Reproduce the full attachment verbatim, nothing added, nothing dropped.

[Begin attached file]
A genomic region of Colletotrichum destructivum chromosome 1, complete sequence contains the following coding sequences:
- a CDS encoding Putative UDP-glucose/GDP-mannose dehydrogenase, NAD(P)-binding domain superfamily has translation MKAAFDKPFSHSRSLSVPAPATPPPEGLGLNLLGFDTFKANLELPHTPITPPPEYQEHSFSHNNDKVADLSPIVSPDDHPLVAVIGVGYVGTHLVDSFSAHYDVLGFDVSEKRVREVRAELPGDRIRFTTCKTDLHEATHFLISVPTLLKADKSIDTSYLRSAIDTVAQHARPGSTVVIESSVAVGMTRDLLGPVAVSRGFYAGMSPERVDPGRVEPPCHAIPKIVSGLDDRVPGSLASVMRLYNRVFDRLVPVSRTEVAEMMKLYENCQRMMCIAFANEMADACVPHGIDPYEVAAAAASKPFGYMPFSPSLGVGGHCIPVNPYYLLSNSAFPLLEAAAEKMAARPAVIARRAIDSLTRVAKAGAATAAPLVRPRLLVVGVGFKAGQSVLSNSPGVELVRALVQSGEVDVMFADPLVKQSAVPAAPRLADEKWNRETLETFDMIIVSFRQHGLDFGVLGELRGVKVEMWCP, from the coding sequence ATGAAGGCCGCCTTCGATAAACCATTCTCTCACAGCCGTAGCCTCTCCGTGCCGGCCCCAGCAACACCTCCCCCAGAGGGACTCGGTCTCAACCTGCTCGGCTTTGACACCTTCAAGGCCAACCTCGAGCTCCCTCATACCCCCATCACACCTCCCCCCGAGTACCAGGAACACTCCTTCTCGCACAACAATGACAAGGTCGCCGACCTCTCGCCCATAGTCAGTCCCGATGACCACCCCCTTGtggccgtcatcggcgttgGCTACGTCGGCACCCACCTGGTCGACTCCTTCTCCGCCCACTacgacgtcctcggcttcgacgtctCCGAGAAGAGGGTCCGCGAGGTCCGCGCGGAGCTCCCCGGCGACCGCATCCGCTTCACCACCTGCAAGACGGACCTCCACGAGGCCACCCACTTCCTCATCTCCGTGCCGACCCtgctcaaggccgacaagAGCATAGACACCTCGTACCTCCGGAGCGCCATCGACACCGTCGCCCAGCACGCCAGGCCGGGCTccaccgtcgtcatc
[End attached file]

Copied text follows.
A genomic region of Colletotrichum destructivum chromosome 1, complete sequence contains the following coding sequences:
- a CDS encoding Putative UDP-glucose/GDP-mannose dehydrogenase, NAD(P)-binding domain superfamily has translation MKAAFDKPFSHSRSLSVPAPATPPPEGLGLNLLGFDTFKANLELPHTPITPPPEYQEHSFSHNNDKVADLSPIVSPDDHPLVAVIGVGYVGTHLVDSFSAHYDVLGFDVSEKRVREVRAELPGDRIRFTTCKTDLHEATHFLISVPTLLKADKSIDTSYLRSAIDTVAQHARPGSTVVIESSVAVGMTRDLLGPVAVSRGFYAGMSPERVDPGRVEPPCHAIPKIVSGLDDRVPGSLASVMRLYNRVFDRLVPVSRTEVAEMMKLYENCQRMMCIAFANEMADACVPHGIDPYEVAAAAASKPFGYMPFSPSLGVGGHCIPVNPYYLLSNSAFPLLEAAAEKMAARPAVIARRAIDSLTRVAKAGAATAAPLVRPRLLVVGVGFKAGQSVLSNSPGVELVRALVQSGEVDVMFADPLVKQSAVPAAPRLADEKWNRETLETFDMIIVSFRQHGLDFGVLGELRGVKVEMWCP, from the coding sequence ATGAAGGCCGCCTTCGATAAACCATTCTCTCACAGCCGTAGCCTCTCCGTGCCGGCCCCAGCAACACCTCCCCCAGAGGGACTCGGTCTCAACCTGCTCGGCTTTGACACCTTCAAGGCCAACCTCGAGCTCCCTCATACCCCCATCACACCTCCCCCCGAGTACCAGGAACACTCCTTCTCGCACAACAATGACAAGGTCGCCGACCTCTCGCCCATAGTCAGTCCCGATGACCACCCCCTTGtggccgtcatcggcgttgGCTACGTCGGCACCCACCTGGTCGACTCCTTCTCCGCCCACTacgacgtcctcggcttcgacgtctCCGAGAAGAGGGTCCGCGAGGTCCGCGCGGAGCTCCCCGGCGACCGCATCCGCTTCACCACCTGCAAGACGGACCTCCACGAGGCCACCCACTTCCTCATCTCCGTGCCGACCCtgctcaaggccgacaagAGCATAGACACCTCGTACCTCCGGAGCGCCATCGACACCGTCGCCCAGCACGCCAGGCCGGGCTccaccgtcgtcatc